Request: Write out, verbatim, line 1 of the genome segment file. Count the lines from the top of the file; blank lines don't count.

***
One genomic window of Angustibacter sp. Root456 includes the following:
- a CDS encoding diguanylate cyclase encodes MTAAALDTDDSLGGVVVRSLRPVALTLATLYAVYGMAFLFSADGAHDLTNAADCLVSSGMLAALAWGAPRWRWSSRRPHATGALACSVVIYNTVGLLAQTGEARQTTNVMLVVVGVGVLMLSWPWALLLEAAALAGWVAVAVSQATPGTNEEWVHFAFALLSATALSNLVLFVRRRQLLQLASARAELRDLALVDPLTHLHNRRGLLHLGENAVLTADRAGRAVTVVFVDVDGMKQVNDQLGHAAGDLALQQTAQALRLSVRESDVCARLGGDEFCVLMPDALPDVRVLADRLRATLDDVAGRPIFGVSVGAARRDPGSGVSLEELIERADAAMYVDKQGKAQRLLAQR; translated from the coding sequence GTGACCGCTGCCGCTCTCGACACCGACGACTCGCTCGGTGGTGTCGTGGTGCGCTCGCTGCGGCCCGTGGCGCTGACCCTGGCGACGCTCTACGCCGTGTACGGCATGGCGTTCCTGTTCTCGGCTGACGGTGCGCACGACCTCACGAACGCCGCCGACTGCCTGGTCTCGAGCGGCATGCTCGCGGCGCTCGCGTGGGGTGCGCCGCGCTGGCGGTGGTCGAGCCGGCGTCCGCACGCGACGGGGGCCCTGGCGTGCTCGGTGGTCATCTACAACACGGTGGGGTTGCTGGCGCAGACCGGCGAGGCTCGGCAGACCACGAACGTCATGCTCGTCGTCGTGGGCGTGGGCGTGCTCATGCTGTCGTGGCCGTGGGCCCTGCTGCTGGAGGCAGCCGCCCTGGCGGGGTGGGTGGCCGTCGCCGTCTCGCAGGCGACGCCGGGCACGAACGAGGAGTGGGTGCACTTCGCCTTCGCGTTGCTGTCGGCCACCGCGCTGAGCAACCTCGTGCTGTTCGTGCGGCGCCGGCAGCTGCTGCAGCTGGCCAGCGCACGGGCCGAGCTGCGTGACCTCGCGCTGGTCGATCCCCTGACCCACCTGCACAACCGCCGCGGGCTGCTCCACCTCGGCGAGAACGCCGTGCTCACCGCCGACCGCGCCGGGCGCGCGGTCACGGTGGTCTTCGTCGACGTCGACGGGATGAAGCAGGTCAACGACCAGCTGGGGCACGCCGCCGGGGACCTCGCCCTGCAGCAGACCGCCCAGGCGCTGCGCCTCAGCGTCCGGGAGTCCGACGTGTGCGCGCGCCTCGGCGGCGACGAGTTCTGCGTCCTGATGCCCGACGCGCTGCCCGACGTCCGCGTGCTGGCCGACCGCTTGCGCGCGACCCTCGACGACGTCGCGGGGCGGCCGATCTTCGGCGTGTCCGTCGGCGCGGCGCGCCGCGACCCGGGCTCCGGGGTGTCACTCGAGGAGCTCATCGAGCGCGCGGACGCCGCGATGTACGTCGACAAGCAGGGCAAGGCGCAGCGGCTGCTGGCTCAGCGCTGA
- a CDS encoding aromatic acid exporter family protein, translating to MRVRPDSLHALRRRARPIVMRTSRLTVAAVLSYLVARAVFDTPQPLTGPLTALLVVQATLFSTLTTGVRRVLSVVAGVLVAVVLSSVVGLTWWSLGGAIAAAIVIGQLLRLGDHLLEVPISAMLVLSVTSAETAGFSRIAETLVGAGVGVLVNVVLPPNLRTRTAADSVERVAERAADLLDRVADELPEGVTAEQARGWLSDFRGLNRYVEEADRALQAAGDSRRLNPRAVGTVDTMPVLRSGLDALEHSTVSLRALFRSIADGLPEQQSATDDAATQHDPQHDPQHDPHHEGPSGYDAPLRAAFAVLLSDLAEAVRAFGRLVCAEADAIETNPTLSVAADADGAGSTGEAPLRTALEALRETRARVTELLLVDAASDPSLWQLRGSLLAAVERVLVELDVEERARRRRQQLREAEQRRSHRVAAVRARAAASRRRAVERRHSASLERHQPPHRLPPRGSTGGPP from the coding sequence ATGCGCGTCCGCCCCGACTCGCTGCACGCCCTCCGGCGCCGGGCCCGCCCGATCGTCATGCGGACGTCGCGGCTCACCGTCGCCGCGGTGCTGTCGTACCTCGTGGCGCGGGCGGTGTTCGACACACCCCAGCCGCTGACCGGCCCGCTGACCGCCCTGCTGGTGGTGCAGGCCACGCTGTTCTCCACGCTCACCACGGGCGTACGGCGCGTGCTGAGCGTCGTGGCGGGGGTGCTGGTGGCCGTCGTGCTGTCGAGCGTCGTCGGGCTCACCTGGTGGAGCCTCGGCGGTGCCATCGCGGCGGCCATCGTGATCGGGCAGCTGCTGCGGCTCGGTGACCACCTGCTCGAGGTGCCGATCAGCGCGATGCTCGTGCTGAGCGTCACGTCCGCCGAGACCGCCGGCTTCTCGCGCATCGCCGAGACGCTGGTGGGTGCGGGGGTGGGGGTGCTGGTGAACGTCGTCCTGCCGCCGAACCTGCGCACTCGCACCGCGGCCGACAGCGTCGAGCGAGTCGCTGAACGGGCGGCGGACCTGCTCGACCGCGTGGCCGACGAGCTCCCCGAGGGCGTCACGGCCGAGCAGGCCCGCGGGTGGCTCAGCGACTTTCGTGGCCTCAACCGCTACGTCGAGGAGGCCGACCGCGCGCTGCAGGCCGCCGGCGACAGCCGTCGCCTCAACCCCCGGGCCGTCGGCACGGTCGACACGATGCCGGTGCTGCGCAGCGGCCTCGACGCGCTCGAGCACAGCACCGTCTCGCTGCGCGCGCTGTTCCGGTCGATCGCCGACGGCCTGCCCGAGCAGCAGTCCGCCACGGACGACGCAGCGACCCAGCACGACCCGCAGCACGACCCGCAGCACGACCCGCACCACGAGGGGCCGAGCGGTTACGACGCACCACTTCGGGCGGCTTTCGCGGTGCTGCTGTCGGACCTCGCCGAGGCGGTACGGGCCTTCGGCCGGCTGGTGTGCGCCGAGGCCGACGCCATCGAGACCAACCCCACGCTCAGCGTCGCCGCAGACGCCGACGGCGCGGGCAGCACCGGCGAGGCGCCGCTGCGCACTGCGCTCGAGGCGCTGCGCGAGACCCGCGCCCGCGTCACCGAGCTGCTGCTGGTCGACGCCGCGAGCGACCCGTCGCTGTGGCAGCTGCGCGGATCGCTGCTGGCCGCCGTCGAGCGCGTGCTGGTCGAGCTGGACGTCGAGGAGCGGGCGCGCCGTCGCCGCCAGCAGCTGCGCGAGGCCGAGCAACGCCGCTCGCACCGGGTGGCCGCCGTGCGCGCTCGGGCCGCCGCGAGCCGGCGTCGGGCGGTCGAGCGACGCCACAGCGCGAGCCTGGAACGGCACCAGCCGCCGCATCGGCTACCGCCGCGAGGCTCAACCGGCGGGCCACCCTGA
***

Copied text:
One genomic window of Angustibacter sp. Root456 includes the following: